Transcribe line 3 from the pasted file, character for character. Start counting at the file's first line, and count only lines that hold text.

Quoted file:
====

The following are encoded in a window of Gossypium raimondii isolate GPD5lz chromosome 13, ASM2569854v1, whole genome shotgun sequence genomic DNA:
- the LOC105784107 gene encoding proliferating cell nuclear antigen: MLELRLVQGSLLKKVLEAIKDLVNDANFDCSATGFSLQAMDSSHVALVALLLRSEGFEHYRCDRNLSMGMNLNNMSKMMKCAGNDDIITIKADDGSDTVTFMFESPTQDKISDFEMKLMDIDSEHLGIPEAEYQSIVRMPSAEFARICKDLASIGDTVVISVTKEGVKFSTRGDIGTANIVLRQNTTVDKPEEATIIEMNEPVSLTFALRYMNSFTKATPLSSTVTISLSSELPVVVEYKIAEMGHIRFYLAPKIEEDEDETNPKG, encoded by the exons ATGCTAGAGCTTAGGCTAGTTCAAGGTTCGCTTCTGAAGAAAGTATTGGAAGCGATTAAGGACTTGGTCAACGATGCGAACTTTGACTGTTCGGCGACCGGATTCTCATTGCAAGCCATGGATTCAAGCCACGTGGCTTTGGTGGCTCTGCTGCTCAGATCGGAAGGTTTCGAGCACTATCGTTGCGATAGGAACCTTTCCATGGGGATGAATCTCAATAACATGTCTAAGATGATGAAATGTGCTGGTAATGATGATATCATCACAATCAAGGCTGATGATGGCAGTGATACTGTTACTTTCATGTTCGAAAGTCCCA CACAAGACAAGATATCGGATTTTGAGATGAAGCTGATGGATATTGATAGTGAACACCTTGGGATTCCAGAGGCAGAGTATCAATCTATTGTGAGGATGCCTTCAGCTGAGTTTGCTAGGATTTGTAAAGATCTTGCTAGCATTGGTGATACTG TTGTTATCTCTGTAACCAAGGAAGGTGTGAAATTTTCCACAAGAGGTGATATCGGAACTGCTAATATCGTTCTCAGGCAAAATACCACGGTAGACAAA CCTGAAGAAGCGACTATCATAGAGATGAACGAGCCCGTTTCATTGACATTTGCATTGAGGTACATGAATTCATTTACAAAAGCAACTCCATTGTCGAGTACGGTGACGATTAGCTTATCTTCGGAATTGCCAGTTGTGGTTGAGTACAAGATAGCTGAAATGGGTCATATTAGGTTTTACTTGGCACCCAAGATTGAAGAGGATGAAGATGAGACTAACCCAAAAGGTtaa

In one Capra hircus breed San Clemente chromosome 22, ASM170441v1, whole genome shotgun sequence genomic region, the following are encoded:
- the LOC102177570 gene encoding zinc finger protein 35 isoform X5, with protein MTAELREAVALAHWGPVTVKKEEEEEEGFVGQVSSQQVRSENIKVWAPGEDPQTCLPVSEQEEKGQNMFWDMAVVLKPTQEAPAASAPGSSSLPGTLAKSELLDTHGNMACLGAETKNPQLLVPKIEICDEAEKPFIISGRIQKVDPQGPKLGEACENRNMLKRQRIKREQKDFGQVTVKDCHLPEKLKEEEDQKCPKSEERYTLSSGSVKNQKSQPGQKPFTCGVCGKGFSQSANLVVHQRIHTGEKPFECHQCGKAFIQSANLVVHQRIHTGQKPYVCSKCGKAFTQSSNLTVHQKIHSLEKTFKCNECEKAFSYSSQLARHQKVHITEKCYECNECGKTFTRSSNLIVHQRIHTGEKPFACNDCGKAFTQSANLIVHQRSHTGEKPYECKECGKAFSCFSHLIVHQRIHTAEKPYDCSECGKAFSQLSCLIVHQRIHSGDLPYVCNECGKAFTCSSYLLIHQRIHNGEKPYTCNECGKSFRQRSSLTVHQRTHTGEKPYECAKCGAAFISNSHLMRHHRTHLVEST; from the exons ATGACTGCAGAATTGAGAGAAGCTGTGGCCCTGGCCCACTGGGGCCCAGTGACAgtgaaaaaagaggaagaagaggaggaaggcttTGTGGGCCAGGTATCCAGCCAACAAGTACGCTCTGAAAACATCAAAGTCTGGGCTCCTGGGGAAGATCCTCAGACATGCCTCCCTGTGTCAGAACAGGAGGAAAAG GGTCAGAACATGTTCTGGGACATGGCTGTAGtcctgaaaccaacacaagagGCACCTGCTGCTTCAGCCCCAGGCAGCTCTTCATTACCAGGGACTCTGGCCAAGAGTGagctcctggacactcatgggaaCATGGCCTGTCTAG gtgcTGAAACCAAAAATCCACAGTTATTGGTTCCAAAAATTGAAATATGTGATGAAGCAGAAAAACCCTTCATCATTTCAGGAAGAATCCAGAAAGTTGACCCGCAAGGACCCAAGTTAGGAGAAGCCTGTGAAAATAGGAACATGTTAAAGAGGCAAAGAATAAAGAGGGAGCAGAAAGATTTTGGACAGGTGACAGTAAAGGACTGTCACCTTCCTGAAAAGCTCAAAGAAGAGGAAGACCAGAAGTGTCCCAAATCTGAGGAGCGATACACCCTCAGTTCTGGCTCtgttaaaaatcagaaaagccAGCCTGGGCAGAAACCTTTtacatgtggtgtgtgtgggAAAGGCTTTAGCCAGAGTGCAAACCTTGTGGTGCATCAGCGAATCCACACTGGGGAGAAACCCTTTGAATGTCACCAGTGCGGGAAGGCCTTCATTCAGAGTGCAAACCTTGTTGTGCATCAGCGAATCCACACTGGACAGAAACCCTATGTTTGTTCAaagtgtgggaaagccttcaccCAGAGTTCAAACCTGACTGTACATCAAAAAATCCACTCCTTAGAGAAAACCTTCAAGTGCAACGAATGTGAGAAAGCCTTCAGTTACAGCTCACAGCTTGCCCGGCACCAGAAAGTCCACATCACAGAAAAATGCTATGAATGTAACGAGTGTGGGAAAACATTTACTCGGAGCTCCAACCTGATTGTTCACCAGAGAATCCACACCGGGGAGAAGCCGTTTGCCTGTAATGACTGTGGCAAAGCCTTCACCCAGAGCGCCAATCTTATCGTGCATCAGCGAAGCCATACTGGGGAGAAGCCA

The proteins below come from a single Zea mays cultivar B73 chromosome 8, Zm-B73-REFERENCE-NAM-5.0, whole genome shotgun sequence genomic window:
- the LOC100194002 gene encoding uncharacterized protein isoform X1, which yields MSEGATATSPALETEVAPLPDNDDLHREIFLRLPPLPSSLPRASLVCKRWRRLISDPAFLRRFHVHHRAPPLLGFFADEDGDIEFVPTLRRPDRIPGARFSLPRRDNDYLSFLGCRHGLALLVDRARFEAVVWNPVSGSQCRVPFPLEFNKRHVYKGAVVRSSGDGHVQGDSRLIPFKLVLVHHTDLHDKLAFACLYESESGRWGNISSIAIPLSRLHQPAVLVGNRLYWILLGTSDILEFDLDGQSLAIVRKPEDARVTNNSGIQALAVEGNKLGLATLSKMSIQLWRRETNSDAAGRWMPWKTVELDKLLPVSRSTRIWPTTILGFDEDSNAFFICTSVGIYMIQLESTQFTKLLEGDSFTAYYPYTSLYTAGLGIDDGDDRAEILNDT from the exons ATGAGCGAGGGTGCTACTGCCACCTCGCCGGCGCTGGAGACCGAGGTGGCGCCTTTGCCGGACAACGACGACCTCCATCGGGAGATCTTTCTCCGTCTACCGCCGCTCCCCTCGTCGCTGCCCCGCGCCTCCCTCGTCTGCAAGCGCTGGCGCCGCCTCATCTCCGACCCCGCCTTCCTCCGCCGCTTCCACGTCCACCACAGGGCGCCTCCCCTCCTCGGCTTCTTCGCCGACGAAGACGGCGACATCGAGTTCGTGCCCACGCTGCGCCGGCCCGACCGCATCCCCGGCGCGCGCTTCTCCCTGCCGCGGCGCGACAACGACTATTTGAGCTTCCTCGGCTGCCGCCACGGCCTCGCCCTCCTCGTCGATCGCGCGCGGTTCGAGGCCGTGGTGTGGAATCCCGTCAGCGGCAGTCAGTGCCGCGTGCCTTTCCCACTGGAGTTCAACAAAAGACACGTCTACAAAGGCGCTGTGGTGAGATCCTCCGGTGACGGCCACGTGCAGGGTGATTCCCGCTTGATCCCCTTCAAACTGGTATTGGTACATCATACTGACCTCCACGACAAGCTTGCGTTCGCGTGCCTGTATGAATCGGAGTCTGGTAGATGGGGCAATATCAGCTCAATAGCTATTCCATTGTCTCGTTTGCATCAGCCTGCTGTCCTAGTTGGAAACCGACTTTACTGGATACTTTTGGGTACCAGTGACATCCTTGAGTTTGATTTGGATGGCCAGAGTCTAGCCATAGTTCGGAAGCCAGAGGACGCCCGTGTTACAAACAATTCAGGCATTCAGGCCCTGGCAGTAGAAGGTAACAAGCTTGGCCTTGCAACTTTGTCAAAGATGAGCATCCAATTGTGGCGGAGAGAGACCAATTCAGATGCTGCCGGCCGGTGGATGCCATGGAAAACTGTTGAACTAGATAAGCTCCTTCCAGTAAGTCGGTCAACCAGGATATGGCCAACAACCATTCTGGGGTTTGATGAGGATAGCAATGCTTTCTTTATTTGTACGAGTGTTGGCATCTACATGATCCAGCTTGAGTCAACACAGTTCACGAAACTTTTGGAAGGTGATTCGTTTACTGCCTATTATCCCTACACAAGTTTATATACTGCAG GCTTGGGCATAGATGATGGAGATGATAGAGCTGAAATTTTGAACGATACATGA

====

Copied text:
In one Capra hircus breed San Clemente chromosome 22, ASM170441v1, whole genome shotgun sequence genomic region, the following are encoded: